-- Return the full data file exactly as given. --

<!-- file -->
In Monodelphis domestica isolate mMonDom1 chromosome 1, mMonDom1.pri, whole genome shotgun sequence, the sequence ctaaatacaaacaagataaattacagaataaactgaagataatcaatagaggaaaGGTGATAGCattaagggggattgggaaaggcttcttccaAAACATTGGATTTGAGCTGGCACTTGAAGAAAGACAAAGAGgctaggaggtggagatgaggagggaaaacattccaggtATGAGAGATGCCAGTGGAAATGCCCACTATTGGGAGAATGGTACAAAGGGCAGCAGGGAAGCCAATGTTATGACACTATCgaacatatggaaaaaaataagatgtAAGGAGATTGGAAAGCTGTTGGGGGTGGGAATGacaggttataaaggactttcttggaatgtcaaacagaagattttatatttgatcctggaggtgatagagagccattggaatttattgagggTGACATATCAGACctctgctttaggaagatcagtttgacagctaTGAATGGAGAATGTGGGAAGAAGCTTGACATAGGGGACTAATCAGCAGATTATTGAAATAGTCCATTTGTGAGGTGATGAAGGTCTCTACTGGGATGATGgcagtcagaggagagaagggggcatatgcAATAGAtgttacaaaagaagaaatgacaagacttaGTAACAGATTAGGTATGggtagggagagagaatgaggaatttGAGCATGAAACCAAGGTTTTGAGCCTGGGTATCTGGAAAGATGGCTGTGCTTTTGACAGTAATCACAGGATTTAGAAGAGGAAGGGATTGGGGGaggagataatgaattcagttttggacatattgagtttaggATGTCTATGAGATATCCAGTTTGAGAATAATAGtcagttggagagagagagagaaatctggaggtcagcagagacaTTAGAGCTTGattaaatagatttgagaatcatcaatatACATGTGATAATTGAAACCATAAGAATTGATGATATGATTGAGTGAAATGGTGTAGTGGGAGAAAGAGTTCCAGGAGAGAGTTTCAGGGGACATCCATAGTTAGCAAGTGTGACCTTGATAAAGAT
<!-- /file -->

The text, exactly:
In Monodelphis domestica isolate mMonDom1 chromosome 1, mMonDom1.pri, whole genome shotgun sequence, the sequence ctaaatacaaacaagataaattacagaataaactgaagataatcaatagaggaaaGGTGATAGCattaagggggattgggaaaggcttcttccaAAACATTGGATTTGAGCTGGCACTTGAAGAAAGACAAAGAGgctaggaggtggagatgaggagggaaaacattccaggtATGAGAGATGCCAGTGGAAATGCCCACTATTGGGAGAATGGTACAAAGGGCAGCAGGGAAGCCAATGTTATGACACTATCgaacatatggaaaaaaataagatgtAAGGAGATTGGAAAGCTGTTGGGGGTGGGAATGacaggttataaaggactttcttggaatgtcaaacagaagattttatatttgatcctggaggtgatagagagccattggaatttattgagggTGACATATCAGACctctgctttaggaagatcagtttgacagctaTGAATGGAGAATGTGGGAAGAAGCTTGACATAGGGGACTAATCAGCAGATTATTGAAATAGTCCATTTGTGAGGTGATGAAGGTCTCTACTGGGATGATGgcagtcagaggagagaagggggcatatgcAATAGAtgttacaaaagaagaaatgacaagacttaGTAACAGATTAGGTATGggtagggagagagaatgaggaatttGAGCATGAAACCAAGGTTTTGAGCCTGGGTATCTGGAAAGATGGCTGTGCTTTTGACAGTAATCACAGGATTTAGAAGAGGAAGGGATTGGGGGaggagataatgaattcagttttggacatattgagtttaggATGTCTATGAGATATCCAGTTTGAGAATAATAGtcagttggagagagagagagaaatctggaggtcagcagagacaTTAGAGCTTGattaaatagatttgagaatcatcaatatACATGTGATAATTGAAACCATAAGAATTGATGATATGATTGAGTGAAATGGTGTAGTGGGAGAAAGAGTTCCAGGAGAGAGTTTCAGGGGACATCCATAGTTAGCAAGTGTGACCTTGATAAAGAT